Celebrate You: Korman’s synopsis of Lynn Yaeger’s “The Life-Affirming Joy of Buying Fine Jewelry For Yourself” - Town & Country Magazine
For many, the first (and sometimes only) piece of fine jewelry they ever own is their engagement ring. For Lynn Yaeger, it was a 14-karat gold locket she bought for herself at the age of 12.
Shop our locket pick like this piece from Jude Frances
“Buying jewelry for yourself is one of the most satisfying, joyful, life-affirming experiences you can have,” Yaeger writes. “Who wants to wait around until a romantic partner stumbles into your life, and why should this hapless soul be expected to know what you really want”?
Life is too short to hope that your significant other has paid attention to the hints you’ve dropped about that Oscar Heyman sapphire ring you’ve had your sights on. It’s waiting for you today at Korman!
Awe over this stunning sapphire from Oscar Heyman
Society has conditioned us to feel like self-purchasing fine jewelry is selfish or indefensible. So we wait, and play what Yaeger calls a “miserable” game of hoping but never acting on the things we truly want.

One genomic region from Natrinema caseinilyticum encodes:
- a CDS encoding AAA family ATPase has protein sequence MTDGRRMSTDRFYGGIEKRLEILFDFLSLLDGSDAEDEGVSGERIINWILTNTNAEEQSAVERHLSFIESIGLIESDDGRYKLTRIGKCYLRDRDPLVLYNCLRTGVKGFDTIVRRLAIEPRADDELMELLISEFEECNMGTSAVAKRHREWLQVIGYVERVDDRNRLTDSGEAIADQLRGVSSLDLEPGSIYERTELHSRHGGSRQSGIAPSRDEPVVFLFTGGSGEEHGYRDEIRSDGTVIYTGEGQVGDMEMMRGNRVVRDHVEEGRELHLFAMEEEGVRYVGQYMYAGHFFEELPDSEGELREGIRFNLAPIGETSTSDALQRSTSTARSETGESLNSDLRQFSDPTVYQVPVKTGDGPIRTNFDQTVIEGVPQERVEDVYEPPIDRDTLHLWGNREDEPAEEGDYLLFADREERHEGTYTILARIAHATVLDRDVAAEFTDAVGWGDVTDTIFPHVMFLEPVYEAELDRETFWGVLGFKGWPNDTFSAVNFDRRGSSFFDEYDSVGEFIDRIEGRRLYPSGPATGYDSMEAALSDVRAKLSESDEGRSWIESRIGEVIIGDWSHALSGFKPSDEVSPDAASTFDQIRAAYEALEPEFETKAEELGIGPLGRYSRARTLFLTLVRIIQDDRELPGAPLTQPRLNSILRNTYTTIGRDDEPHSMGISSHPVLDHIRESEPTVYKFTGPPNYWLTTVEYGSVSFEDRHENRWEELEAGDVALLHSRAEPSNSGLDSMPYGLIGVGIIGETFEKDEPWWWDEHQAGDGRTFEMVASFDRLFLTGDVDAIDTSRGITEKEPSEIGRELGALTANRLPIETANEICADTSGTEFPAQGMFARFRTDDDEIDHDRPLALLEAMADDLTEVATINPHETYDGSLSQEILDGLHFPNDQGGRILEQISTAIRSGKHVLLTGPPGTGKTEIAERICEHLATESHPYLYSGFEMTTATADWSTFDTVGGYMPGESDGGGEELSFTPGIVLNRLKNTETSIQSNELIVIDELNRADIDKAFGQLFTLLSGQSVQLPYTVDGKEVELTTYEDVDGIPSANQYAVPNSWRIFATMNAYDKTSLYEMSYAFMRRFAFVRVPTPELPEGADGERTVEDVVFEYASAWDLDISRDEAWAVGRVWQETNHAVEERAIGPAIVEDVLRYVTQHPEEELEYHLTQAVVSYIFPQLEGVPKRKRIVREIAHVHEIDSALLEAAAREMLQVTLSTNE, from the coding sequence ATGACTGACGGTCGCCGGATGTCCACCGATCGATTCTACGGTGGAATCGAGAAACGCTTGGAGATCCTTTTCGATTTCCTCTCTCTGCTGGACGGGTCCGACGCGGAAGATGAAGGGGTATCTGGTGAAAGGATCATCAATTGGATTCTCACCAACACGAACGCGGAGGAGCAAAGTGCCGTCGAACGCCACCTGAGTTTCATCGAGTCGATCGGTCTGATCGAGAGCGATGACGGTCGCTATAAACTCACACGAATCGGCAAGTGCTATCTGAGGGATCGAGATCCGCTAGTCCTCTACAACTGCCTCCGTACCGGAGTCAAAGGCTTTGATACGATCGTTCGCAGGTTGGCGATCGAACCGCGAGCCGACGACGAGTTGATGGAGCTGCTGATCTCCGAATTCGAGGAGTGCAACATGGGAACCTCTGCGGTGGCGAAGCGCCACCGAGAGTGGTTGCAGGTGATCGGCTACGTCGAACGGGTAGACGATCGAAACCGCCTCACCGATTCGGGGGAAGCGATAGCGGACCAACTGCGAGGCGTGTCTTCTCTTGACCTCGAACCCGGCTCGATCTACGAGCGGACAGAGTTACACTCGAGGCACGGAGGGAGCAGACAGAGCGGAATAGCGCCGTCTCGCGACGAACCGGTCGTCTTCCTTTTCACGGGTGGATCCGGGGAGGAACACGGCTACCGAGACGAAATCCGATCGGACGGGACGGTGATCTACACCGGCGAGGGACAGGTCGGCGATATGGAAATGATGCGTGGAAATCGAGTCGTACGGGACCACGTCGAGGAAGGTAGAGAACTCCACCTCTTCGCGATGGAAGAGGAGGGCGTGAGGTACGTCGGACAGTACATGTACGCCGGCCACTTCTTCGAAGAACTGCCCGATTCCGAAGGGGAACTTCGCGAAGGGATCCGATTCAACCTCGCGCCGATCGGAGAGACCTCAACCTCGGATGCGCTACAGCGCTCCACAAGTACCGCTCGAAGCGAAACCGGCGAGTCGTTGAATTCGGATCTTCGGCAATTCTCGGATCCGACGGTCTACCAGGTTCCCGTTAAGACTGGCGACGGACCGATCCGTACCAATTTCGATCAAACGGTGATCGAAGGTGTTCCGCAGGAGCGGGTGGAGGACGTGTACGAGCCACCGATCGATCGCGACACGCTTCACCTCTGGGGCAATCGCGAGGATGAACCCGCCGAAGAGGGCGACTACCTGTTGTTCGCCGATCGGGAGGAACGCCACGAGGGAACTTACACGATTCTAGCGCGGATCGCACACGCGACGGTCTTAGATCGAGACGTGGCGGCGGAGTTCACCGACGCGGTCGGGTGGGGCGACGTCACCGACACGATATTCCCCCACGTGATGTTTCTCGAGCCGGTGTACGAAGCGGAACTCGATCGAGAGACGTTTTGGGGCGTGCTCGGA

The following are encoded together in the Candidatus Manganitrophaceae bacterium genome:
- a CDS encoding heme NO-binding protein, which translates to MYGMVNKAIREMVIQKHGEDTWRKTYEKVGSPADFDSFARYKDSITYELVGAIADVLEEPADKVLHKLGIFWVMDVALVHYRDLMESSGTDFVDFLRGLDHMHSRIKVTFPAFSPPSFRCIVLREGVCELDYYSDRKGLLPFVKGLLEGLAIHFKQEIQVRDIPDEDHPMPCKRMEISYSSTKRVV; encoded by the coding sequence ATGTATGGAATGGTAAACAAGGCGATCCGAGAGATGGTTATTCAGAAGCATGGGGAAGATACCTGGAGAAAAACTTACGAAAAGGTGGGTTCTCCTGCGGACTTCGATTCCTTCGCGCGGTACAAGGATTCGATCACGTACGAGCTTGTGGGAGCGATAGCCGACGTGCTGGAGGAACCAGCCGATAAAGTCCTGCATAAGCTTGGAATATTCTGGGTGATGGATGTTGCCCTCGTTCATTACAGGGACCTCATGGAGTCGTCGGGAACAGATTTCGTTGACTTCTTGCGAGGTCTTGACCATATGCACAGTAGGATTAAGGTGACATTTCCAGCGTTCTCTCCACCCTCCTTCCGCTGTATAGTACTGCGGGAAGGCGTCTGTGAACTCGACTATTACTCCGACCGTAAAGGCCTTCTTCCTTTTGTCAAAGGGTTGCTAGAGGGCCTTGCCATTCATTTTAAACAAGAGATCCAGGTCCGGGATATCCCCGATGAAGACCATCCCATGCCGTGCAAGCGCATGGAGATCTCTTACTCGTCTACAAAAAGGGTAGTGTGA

Yaeger breaks down these stereotypes surrounding self-purchases by stating that buying jewelry is no more selfish than buying clothes or other day-to-day purchases. It is these stereotypes that prevent us from seeing the benefits of these purchases and buying the things that our heart desires.
“Why is it okay to buy your living room a dazzling chandelier but not all right to spend the same amount on a pair of chandelier earrings?...In fact it is far more practical. Jewelry holds its value,” Yeager writes.
You can’t wear a chandelier out on a night on the town, and you can’t pass a bank statement down to your granddaughter as a cherished heirloom.
Korman's take on a chandelier earring
If those are not reasons enough to justify buying jewelry for yourself, do it for the simple reason that you deserve it. You are worthy of that piece you’ve been eyeing and you don’t need anyone else to tell you that. Make an investment of joy, value, and memories. As Yaeger writes, “Celebrate the most deserving person in your life: you”.